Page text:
4. You can influence the “also-boughts”
When checking out a book’s product page, you can see a section below the description with the heading “Customers who bought this item also bought”, which lists titles similar to yours. You can also think about it in reverse: your title can appear in the also-bought sections of your popular comp titles!
The fact that you can influence can be a blessing or a curse. For an example of the latter, say you’ve somehow channeled the wrong audience to your book — e.g. you’ve successfully promoted your post-apocalyptic dystopian novel to a predominantly sci-fi audience, perhaps through an ad campaign. In such a case, Amazon will automatically group your title with sci-fi books, thereby listing it as an “also-bought” under sci-fi titles. And while some of these readers might have enjoyed your story, chances are the majority of them aren’t looking for dystopian narratives. As a result, your sales may fall flat, and recovering from this won’t be easy.
On the other hand, if you set up your categories correctly and target your specific audience consistently, you will thrive off of the email recommendations that Amazon makes based on the also-bought function. So be careful with tactics like category hacking and other-platform advertising — you don’t want to accidentally mess up your also-boughts.
5. Amazon favors steady sales growth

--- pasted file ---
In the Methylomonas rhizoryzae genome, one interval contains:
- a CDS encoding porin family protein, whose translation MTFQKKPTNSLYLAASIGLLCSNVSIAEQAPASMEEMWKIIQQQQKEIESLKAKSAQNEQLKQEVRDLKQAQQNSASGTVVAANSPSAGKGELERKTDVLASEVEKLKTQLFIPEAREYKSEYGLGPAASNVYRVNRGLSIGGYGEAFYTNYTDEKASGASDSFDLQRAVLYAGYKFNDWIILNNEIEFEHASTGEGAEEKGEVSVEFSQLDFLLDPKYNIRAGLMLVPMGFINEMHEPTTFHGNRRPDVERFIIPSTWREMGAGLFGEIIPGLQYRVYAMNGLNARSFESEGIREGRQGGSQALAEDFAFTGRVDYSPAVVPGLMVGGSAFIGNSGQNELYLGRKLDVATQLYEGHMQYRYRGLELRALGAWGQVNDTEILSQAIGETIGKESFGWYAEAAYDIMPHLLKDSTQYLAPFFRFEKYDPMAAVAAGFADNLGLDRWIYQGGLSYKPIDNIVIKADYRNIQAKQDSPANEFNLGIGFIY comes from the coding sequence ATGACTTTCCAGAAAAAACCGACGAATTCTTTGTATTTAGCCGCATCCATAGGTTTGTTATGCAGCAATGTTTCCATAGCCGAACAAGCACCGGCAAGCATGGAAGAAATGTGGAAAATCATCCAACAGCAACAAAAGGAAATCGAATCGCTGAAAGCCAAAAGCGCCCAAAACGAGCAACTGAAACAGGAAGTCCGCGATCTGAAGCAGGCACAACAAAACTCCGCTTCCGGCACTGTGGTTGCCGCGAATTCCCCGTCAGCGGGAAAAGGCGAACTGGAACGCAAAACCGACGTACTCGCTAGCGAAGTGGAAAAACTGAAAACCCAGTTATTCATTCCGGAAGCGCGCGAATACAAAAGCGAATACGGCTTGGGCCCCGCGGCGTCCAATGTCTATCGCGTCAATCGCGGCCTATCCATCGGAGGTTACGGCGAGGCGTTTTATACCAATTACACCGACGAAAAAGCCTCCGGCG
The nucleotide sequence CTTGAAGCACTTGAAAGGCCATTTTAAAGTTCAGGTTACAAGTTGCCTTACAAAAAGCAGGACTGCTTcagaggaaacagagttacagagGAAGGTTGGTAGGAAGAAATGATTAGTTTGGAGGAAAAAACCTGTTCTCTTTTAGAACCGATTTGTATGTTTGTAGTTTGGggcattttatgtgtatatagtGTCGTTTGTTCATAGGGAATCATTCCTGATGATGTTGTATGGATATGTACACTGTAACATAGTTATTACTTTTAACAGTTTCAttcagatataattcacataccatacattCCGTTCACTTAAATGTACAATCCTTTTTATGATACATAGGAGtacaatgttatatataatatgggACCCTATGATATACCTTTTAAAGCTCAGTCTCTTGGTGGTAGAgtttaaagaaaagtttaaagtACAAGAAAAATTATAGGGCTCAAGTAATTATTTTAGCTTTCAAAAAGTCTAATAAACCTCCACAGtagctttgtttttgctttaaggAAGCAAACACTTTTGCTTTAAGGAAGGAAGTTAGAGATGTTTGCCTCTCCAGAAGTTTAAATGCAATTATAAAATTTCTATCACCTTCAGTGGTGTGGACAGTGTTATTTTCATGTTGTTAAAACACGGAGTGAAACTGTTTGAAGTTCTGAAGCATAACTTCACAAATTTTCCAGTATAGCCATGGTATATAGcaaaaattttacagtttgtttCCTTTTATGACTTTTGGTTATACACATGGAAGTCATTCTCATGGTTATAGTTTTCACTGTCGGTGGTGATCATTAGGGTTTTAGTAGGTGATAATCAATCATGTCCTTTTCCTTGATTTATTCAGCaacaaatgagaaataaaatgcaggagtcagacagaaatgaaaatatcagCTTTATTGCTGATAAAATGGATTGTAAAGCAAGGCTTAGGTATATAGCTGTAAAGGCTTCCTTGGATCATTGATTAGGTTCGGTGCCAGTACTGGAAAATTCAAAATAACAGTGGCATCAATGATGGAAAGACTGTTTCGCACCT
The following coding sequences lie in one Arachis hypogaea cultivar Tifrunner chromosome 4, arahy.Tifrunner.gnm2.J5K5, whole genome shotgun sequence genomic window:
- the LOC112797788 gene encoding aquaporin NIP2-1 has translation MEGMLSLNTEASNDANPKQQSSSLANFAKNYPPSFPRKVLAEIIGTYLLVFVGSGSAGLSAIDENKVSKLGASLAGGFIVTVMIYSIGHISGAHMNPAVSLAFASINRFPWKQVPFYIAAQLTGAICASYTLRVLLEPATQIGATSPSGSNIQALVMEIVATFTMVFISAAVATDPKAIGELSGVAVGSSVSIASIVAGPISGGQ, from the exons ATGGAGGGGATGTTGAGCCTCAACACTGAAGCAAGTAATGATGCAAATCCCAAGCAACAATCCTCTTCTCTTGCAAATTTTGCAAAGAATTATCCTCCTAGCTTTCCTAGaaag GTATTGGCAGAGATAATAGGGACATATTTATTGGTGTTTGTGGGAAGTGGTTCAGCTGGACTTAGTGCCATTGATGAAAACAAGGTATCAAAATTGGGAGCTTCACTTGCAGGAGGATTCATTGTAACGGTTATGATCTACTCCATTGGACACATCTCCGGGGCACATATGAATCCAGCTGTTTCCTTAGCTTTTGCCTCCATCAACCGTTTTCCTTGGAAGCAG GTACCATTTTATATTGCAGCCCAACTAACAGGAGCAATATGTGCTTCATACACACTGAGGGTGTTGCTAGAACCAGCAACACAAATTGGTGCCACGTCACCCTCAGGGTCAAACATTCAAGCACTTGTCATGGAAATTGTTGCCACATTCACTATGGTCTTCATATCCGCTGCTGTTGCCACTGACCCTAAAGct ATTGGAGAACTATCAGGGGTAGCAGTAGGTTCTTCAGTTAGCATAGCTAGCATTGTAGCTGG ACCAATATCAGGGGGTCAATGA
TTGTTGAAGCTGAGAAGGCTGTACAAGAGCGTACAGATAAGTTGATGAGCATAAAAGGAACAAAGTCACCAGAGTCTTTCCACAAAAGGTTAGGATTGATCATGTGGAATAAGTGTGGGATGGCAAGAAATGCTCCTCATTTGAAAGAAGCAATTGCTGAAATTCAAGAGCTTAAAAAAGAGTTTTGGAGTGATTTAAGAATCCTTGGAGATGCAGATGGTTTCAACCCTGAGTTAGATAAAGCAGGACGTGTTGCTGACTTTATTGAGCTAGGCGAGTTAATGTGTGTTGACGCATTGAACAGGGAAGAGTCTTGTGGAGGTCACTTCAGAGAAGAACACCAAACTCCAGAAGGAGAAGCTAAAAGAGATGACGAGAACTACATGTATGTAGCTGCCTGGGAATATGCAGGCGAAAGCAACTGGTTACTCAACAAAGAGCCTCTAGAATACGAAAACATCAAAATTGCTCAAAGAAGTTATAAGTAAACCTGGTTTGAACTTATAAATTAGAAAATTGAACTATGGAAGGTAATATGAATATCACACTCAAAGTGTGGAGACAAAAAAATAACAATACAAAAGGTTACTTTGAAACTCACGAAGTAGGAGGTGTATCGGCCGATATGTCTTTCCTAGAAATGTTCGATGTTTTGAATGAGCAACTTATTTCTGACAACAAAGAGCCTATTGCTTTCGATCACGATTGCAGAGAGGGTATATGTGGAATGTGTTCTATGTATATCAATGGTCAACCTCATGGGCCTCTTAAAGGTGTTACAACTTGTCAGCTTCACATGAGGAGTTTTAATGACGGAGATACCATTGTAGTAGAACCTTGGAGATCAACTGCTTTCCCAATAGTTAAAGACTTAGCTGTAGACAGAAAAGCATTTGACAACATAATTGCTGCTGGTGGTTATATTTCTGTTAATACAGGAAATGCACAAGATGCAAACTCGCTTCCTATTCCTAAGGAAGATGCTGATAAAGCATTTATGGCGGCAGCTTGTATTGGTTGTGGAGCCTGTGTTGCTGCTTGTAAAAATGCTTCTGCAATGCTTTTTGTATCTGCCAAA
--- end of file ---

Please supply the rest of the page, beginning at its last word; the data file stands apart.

Tying into the previous points, you don’t want to see your sales skyrocket for one or two weeks and then take a dive in the following period. Unsustained growth doesn’t get your book to rank on Amazon — a steady, gradual rise in sales is much better.
This means that it does, and should, take time to build up your ranking on Amazon. Perhaps you can take this as a reminder as to how book marketing isn’t something that you do for one or two months after the book launch — it’s an ongoing part of your publishing career.
Amazon’s algorithms are complex, but hopefully this post has shed some light on them and how you can better navigate them and strengthen the exposure of your book.
Thao Nguyen is a writer at Reedsy, a platform that connects authors and publishers with the world’s best editors, designers, and marketers. She enjoys writing non-fiction, especially the historical kind, and is delighted by the prospects that self-publishing provides for aspiring authors nowadays.